The state is giving out grants to encourage more towns to look at their zoning codes. Towns across the state, from Fairfax to Lincoln to Randolph, are holding meetings like the one happening tonight here in Brattleboro.

Tweaking a town’s zoning code to try to encourage more housing won’t entirely take care of the housing shortage, but it is a step towns and cities can take to at least begin to address the issue.

More from Vermont Public: How one Vermont town is building new housing

“I think we are in a moment that we can use this crisis as a way to do things better. And we have to, really, because of the need for housing for our workforce,” said Meghan Cope, an urban geography professor at University of Vermont.

Cope says a lot of Vermont’s zoning regulations were written at a time when land was cheaper, families were larger, and no one was talking about climate change.

And so she thinks the land use laws that encourage large homes, on single lots with setbacks and parking, need to be updated.

“We have this demographic transition where we’re having much smaller households, the average number of people per household is much lower," Cope said. "So the building of larger homes, kind of, doesn’t make a lot of sense anymore."

“We have this demographic transition where we’re having much smaller households, the average number of people per household is much lower. So the building of larger homes, kind of, doesn’t make a lot of sense anymore."
Meghan Cope, UVM professor of urban geography

For Sarah Lang, who’s a member of the Brattleboro Planning Commission, the town’s zoning code that requires a parking spot for each housing unit is another relic from another time that has to go.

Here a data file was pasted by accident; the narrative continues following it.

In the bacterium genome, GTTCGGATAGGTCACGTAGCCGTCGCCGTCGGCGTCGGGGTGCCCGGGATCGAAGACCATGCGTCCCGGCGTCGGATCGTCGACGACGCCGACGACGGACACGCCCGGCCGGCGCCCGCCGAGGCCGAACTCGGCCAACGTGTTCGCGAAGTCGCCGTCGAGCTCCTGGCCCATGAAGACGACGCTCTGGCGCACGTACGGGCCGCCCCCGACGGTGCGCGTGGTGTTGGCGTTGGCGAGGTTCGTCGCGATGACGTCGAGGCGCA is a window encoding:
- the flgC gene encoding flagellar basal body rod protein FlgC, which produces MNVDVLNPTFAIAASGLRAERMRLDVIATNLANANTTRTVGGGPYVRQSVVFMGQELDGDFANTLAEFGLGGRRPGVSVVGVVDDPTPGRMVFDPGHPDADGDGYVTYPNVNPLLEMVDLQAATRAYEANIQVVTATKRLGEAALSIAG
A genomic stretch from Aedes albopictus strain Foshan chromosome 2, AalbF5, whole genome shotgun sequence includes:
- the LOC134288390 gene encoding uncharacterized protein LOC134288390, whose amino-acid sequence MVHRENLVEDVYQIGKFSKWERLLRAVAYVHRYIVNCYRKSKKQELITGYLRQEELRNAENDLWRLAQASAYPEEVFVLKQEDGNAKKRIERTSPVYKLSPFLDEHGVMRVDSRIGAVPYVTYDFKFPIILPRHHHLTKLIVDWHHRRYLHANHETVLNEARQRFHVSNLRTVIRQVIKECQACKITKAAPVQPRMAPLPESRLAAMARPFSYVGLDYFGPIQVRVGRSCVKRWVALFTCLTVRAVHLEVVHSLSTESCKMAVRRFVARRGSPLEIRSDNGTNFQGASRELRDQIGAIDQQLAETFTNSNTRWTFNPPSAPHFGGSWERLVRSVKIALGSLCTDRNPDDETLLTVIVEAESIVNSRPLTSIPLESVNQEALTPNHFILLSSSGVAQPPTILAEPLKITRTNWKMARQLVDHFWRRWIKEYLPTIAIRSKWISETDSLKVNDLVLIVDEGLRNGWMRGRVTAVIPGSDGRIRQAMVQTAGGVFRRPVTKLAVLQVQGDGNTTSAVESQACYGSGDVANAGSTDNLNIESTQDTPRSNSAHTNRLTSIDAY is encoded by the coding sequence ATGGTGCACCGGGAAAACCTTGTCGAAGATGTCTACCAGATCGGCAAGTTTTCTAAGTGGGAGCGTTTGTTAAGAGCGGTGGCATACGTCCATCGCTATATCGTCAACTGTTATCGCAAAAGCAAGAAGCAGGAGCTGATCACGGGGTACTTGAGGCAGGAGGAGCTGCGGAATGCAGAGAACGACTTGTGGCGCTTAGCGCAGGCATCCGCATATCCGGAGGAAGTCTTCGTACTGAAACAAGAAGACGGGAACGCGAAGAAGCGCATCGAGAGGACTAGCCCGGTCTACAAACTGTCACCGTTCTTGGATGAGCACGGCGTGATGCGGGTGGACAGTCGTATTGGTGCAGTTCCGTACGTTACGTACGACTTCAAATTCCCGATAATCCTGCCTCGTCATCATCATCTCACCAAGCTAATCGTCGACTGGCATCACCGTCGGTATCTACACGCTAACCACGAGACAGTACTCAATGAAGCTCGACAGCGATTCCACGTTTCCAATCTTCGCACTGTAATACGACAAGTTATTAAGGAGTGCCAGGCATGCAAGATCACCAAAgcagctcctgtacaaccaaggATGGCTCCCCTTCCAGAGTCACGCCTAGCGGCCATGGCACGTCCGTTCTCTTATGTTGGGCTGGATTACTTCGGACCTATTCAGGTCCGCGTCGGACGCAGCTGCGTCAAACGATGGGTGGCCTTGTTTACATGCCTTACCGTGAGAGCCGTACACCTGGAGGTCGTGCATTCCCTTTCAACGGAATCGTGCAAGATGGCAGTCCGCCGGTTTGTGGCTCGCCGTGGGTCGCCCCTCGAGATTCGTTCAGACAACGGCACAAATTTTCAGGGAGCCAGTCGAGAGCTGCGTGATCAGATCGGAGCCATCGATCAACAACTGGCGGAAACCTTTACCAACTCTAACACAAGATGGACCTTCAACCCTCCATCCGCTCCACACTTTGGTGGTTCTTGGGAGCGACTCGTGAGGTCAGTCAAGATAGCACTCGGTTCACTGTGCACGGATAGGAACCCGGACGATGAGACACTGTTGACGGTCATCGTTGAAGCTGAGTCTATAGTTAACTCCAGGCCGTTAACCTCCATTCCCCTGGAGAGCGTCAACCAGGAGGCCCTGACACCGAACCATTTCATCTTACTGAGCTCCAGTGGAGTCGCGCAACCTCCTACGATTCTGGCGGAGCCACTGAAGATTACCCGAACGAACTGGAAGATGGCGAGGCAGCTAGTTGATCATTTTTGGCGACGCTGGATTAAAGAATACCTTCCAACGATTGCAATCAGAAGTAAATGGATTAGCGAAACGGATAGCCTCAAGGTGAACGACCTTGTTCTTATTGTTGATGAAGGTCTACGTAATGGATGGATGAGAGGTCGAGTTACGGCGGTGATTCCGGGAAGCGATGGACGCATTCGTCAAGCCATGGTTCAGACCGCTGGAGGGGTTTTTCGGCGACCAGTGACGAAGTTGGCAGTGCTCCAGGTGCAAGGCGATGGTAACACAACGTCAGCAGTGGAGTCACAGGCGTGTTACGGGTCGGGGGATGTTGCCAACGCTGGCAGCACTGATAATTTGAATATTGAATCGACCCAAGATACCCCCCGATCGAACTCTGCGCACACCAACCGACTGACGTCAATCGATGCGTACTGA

“I think that in this day and age, especially around, you know, people being more forward-thinking with their transportation, we don’t need as many spots as we once used to,” Lang said. “And I think, maybe growing up here, or living here for a while, you sort of get used to the drive up to your front door, but not everyone wants that. And I think having parking minimums can hinder some development that’s actually really needed.”

More from Brave Little State: How Can Vermonters Drive Less?

At the height of the pandemic, when housing prices were skyrocketing, Brattleboro made emergency changes to its housing bylaw to make it easier to add apartments.

Within a year, 22 new units came online, and the town has now made those changes permanent. Now it wants to make more zoning changes to create more housing.

The select board would have to approve any further changes. The biggest challenge to making these changes in Brattleboro, as well as in other towns, will likely be selling the idea to the public.

Have questions, comments or tips? Send us a message or get in touch with reporter Howard Weiss-Tisman @hweisstisman.

Howard Weiss-Tisman is Vermont Public's reporter for Southern Vermont & the Connecticut River Valley. He worked at the Brattleboro Reformer for 11 years, reporting on most towns in the region and specializing on statewide issues including education, agriculture, energy and mental health. Howard received a BA in Journalism from University of Massachusetts. He filed his first story with Vermont Public in September 2015.